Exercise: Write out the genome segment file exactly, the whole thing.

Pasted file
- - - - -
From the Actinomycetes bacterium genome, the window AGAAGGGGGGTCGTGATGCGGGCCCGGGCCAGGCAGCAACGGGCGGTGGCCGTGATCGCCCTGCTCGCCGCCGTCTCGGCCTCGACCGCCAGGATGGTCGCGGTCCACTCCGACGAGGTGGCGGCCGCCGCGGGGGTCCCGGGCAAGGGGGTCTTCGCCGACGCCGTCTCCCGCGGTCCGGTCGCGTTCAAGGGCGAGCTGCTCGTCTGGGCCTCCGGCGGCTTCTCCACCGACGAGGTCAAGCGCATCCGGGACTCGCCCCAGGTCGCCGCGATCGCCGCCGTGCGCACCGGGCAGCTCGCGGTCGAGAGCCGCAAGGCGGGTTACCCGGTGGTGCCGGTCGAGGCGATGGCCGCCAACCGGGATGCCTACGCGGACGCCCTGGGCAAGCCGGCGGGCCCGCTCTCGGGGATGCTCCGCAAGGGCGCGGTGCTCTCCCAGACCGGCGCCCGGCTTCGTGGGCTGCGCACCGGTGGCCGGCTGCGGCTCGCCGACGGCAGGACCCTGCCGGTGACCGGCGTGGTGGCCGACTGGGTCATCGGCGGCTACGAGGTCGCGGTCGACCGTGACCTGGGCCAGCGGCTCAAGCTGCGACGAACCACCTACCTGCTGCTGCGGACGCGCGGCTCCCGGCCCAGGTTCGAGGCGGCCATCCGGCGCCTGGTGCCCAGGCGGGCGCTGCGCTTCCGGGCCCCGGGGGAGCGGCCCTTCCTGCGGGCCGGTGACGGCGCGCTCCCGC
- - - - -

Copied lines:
From the Actinomycetes bacterium genome, the window AGAAGGGGGGTCGTGATGCGGGCCCGGGCCAGGCAGCAACGGGCGGTGGCCGTGATCGCCCTGCTCGCCGCCGTCTCGGCCTCGACCGCCAGGATGGTCGCGGTCCACTCCGACGAGGTGGCGGCCGCCGCGGGGGTCCCGGGCAAGGGGGTCTTCGCCGACGCCGTCTCCCGCGGTCCGGTCGCGTTCAAGGGCGAGCTGCTCGTCTGGGCCTCCGGCGGCTTCTCCACCGACGAGGTCAAGCGCATCCGGGACTCGCCCCAGGTCGCCGCGATCGCCGCCGTGCGCACCGGGCAGCTCGCGGTCGAGAGCCGCAAGGCGGGTTACCCGGTGGTGCCGGTCGAGGCGATGGCCGCCAACCGGGATGCCTACGCGGACGCCCTGGGCAAGCCGGCGGGCCCGCTCTCGGGGATGCTCCGCAAGGGCGCGGTGCTCTCCCAGACCGGCGCCCGGCTTCGTGGGCTGCGCACCGGTGGCCGGCTGCGGCTCGCCGACGGCAGGACCCTGCCGGTGACCGGCGTGGTGGCCGACTGGGTCATCGGCGGCTACGAGGTCGCGGTCGACCGTGACCTGGGCCAGCGGCTCAAGCTGCGACGAACCACCTACCTGCTGCTGCGGACGCGCGGCTCCCGGCCCAGGTTCGAGGCGGCCATCCGGCGCCTGGTGCCCAGGCGGGCGCTGCGCTTCCGGGCCCCGGGGGAGCGGCCCTTCCTGCGGGCCGGTGACGGCGCGCTCCCGC